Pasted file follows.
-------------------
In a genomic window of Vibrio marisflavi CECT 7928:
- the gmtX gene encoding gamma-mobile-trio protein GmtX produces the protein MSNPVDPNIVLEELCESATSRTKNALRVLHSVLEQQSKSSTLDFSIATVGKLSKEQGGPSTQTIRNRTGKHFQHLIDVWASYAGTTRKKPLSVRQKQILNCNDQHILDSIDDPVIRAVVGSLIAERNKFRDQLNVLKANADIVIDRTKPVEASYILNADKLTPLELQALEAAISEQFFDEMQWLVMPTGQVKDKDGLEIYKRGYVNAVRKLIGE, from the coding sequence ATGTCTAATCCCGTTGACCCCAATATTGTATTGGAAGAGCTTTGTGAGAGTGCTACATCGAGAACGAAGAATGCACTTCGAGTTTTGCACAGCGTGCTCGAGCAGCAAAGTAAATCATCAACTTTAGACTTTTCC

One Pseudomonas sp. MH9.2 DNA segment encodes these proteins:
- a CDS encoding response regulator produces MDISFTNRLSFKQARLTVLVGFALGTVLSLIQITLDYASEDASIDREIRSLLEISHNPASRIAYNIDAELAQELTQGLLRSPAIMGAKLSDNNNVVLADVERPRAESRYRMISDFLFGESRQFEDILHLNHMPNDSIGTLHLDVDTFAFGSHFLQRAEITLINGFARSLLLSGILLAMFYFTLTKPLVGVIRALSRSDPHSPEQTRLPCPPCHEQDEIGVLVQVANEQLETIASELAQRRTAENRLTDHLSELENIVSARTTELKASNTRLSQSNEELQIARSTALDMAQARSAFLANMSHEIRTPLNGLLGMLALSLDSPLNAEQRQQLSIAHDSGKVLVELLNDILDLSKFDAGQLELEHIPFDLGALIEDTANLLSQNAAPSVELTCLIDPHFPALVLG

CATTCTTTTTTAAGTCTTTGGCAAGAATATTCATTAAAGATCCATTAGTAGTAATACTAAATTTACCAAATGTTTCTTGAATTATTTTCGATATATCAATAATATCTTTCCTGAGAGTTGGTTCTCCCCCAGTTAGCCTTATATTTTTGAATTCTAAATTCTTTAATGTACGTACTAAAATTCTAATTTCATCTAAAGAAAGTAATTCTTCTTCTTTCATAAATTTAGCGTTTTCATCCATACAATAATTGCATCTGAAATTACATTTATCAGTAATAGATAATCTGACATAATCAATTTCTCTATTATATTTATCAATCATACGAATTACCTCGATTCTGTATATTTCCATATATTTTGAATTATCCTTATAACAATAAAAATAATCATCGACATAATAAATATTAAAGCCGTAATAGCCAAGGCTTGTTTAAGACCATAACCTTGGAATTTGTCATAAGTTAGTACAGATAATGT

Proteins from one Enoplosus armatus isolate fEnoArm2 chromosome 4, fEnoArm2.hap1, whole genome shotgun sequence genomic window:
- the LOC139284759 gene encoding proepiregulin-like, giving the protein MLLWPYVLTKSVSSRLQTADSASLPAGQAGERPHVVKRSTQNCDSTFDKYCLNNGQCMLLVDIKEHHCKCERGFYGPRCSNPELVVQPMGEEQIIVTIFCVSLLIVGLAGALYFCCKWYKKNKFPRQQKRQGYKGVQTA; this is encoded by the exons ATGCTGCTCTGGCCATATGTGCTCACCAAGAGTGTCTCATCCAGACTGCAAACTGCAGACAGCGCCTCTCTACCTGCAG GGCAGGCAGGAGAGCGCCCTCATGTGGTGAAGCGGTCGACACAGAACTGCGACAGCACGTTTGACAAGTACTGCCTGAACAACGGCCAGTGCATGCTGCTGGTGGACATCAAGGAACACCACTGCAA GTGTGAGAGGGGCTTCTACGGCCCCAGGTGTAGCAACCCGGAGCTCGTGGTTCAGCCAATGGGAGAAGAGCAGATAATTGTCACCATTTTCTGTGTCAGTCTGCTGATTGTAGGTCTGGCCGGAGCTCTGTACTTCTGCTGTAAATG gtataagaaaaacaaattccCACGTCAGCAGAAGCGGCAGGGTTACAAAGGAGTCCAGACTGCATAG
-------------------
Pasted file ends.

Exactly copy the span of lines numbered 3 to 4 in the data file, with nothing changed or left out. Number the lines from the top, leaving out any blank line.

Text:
One Pseudomonas sp. MH9.2 DNA segment encodes these proteins:
- a CDS encoding response regulator produces MDISFTNRLSFKQARLTVLVGFALGTVLSLIQITLDYASEDASIDREIRSLLEISHNPASRIAYNIDAELAQELTQGLLRSPAIMGAKLSDNNNVVLADVERPRAESRYRMISDFLFGESRQFEDILHLNHMPNDSIGTLHLDVDTFAFGSHFLQRAEITLINGFARSLLLSGILLAMFYFTLTKPLVGVIRALSRSDPHSPEQTRLPCPPCHEQDEIGVLVQVANEQLETIASELAQRRTAENRLTDHLSELENIVSARTTELKASNTRLSQSNEELQIARSTALDMAQARSAFLANMSHEIRTPLNGLLGMLALSLDSPLNAEQRQQLSIAHDSGKVLVELLNDILDLSKFDAGQLELEHIPFDLGALIEDTANLLSQNAAPSVELTCLIDPHFPALVLG